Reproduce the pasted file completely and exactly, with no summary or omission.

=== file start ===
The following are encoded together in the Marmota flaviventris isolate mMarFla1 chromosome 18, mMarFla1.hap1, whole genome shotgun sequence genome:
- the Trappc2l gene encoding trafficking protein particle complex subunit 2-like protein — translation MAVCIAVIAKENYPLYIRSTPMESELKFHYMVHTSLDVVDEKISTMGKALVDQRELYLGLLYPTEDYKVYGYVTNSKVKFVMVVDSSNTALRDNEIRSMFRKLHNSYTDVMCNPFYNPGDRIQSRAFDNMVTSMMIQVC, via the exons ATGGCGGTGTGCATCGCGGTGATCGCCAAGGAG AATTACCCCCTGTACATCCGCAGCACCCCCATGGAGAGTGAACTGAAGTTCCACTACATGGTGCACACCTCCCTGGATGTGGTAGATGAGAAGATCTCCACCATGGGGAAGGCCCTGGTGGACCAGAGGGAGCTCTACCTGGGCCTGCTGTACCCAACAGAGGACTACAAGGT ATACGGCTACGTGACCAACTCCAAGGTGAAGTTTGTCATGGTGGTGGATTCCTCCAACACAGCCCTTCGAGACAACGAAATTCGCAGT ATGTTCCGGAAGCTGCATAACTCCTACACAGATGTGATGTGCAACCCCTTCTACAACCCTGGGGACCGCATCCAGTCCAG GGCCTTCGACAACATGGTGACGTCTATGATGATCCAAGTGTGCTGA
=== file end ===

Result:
The following are encoded together in the Marmota flaviventris isolate mMarFla1 chromosome 18, mMarFla1.hap1, whole genome shotgun sequence genome:
- the Trappc2l gene encoding trafficking protein particle complex subunit 2-like protein — translation MAVCIAVIAKENYPLYIRSTPMESELKFHYMVHTSLDVVDEKISTMGKALVDQRELYLGLLYPTEDYKVYGYVTNSKVKFVMVVDSSNTALRDNEIRSMFRKLHNSYTDVMCNPFYNPGDRIQSRAFDNMVTSMMIQVC, via the exons ATGGCGGTGTGCATCGCGGTGATCGCCAAGGAG AATTACCCCCTGTACATCCGCAGCACCCCCATGGAGAGTGAACTGAAGTTCCACTACATGGTGCACACCTCCCTGGATGTGGTAGATGAGAAGATCTCCACCATGGGGAAGGCCCTGGTGGACCAGAGGGAGCTCTACCTGGGCCTGCTGTACCCAACAGAGGACTACAAGGT ATACGGCTACGTGACCAACTCCAAGGTGAAGTTTGTCATGGTGGTGGATTCCTCCAACACAGCCCTTCGAGACAACGAAATTCGCAGT ATGTTCCGGAAGCTGCATAACTCCTACACAGATGTGATGTGCAACCCCTTCTACAACCCTGGGGACCGCATCCAGTCCAG GGCCTTCGACAACATGGTGACGTCTATGATGATCCAAGTGTGCTGA